Last, but by no means least, we come to the final test run of my new zoom lens – the view from the gardenwatch window! On a tripod, just as with the visitor centre at Loch of the Lowes, it is working well. However, light levels are tricky here with it being awash with bright morning sunlight to dark shade after and by evening we are on to brief dappled light. Equally, on a dull day it can be a dark area.

On saying all that, if there was bright light all the time there would be no challenge and no fun would there? That bee at the snake's head fritillary flower and the Starling with nesting material were challenges indeed but then again they are record shots and that’s what this blog is all about.

I do love recording the comings and goings of my small urban garden in notebooks, diaries, blogs, photos and video. After all that hard work, I can't believe what a huge part our wildlife pond has become too and what peace it gives the garden... well until frogs start jumping about that is! #one day ;-)





This post was published by Shirley for shirls gardenwatch in April 2016. For anyone interested in which lens took the images above, it was the Canon EF-S 55-250 mm f/4-5.6 IS STM Lens currently being sold at a good price :-)

9 comments:

Midmarsh John said...

New lens and operator working well Shirl.
Hope the imported frog spawn does the trick for you.

Lisa Greenbow said...

Nothing like a new lens to give you inspiration to get out there and take some pictures. It is exciting that you "borrowed" some frog spawn for your pond. I can't wait to see what kind of frogs appear. I borrowed a cup full of tiny toads to get toads started in my garden. It was such fun to watch the little creatures disperse and thrive. Starlings are making nests here too.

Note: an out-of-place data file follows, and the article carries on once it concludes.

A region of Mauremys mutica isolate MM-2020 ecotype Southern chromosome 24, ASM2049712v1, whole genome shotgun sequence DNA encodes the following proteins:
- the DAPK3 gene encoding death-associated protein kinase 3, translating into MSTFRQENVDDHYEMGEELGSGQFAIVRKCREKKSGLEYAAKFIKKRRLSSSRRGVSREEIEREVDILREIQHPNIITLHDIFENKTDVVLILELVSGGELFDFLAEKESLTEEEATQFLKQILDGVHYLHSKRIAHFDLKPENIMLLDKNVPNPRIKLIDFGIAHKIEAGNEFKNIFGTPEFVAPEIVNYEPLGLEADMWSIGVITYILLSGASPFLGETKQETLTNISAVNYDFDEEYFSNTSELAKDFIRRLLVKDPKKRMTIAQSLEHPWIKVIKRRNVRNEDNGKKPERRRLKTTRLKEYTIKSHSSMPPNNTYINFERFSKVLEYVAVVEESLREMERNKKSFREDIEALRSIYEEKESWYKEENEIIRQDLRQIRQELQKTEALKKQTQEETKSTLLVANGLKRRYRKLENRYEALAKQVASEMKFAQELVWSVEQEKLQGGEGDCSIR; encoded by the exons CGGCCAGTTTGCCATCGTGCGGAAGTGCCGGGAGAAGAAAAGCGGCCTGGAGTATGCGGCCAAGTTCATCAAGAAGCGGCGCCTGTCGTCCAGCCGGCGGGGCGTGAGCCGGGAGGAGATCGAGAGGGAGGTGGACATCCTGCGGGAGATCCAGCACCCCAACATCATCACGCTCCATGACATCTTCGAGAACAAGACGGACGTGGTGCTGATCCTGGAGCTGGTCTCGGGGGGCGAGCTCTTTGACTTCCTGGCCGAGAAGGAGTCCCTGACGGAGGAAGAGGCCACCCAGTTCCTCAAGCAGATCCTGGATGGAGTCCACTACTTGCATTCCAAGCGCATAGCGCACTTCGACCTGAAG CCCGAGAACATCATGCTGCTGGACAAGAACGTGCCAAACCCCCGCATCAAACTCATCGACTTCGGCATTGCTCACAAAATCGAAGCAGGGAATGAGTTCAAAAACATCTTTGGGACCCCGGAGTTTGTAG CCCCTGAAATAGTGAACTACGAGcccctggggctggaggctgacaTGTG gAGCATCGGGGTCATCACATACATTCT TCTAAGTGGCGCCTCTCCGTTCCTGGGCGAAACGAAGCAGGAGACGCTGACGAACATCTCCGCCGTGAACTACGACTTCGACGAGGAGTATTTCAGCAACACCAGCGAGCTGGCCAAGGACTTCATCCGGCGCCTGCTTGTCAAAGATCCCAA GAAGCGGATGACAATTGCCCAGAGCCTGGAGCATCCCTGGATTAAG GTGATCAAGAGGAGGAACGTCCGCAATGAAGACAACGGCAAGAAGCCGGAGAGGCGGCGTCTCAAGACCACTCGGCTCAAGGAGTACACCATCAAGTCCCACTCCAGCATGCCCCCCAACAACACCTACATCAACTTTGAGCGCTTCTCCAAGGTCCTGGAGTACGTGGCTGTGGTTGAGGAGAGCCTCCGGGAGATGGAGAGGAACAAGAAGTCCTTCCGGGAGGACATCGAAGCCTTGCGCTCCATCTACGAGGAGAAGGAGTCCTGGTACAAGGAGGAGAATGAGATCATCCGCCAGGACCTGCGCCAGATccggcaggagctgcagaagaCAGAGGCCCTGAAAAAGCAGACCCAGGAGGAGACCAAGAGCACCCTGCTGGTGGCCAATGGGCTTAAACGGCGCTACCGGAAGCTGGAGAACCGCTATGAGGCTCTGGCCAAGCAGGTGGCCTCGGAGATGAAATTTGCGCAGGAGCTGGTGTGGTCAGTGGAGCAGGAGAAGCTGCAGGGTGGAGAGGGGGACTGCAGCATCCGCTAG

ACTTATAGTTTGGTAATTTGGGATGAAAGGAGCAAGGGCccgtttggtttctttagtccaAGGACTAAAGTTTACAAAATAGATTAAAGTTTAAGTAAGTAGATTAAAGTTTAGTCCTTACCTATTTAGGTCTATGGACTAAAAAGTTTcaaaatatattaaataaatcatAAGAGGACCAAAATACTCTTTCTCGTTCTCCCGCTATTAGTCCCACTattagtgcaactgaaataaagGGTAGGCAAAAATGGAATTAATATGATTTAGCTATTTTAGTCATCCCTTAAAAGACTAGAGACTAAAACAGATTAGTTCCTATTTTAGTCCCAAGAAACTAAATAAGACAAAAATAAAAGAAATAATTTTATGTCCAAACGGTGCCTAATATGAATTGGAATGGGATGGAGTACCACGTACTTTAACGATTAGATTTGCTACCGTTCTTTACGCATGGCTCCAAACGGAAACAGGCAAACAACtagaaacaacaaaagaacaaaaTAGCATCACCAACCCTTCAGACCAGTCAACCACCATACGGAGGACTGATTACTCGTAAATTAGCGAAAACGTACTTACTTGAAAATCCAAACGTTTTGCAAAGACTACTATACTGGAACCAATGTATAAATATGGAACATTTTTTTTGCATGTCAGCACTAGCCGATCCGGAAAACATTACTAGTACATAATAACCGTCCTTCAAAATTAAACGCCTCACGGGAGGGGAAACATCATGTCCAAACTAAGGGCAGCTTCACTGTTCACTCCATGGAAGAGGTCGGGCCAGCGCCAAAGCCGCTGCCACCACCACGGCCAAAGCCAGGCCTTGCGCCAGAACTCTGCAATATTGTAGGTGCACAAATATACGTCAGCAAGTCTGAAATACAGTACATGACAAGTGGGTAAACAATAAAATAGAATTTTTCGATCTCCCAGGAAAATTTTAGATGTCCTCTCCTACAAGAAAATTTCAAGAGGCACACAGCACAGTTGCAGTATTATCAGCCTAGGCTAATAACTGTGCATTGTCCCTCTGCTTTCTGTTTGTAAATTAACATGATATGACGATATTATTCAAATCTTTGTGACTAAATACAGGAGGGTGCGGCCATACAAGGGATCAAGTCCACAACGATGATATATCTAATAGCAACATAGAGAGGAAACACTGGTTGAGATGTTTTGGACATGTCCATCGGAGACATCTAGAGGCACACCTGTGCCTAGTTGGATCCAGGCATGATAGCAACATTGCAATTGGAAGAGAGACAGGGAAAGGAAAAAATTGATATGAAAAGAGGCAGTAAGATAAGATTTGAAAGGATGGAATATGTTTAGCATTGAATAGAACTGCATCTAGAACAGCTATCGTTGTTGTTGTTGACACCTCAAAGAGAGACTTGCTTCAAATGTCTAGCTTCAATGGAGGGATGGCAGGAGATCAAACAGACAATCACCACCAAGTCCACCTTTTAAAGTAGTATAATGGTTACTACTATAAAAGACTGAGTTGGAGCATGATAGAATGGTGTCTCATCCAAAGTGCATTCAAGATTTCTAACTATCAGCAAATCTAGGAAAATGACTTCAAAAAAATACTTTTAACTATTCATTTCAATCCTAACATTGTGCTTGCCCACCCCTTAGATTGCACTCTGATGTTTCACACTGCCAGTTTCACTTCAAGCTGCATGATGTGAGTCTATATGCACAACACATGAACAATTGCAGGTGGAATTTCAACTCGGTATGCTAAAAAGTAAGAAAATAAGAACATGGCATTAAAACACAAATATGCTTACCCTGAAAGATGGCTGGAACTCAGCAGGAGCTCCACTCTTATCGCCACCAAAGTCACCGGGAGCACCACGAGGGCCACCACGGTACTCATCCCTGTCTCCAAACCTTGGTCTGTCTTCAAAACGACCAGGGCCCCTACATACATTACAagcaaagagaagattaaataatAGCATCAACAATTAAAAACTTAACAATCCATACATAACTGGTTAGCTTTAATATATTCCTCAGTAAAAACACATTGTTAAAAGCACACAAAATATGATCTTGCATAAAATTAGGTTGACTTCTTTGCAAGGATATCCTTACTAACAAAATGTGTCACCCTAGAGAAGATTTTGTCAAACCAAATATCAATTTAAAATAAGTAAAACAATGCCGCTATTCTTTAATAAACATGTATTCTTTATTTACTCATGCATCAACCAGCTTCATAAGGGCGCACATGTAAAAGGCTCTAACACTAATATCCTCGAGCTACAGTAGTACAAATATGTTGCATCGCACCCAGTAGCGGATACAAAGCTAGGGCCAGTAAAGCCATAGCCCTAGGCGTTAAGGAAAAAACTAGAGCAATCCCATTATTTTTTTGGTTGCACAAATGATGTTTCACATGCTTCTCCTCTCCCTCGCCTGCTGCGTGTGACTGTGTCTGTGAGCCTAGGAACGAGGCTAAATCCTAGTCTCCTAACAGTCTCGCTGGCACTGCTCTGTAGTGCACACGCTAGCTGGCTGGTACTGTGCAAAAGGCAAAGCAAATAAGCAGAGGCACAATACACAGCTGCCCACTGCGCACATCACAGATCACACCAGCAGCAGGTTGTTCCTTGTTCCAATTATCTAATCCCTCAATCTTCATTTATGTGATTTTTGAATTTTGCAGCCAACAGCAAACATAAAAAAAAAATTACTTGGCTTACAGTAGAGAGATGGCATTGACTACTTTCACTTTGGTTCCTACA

A belated Happy Birthday to you.

Lisa Greenbow said...

P.S. I love seeing the diversity of birds in your area. It makes me feel close to you to see that we share some of the same birds, such as the Mallard and Starling.
Those green mossy limbs are a sight too. Beautiful.

L said...

Truly excellent photos. Wish you well to use your new lens.

Sue Garrett said...

Must admit I stick with a fixed lens. I would never manage to have the right lens fixed on when I needed it.

Pauline said...

Your new lens is a great success, you are going to have such fun with it!

Brian Skeys said...

You have made an impressive start with your new lens Shirl. I have one similar, mine is the 50-200 version, it is very good I use it nearly all the time.

Brian Skeys said...

I should of checked before my lens is the 18-200 version.

Shirley said...

Hello again to you all, thanks for popping by and leaving your comments :-)
I’ve been out with this lens again today and its image stabilizer is certainly helping me when hand held!

John, thanks, I’m having fun trying this lens out. Fingers crossed this frog spawn produces home grown next year :-D

Lisa, it is exciting! From everyone I’ve spoken to/read about this seems the way many ponds start. I agree, it’s great to share our birds across the many miles. Thanks, I’m one of those April Fools! I adore the greens and textures of mosses too :-D

L, thank-you, I’ll be trying it out whenever I can :-D

Sue, I can see your point there :-)

Pauline, it seems to be, especially the image stabilization – I am having fun taking photos again :-D

Brian, thank-you, I can see I’m going to enjoy using this lens a lot. It is reminding me of the first times I was out with my last Tamron zoom (which I loved at the time too). It’s very easy to get mixed up with those lens numbers… enjoy using yours :-D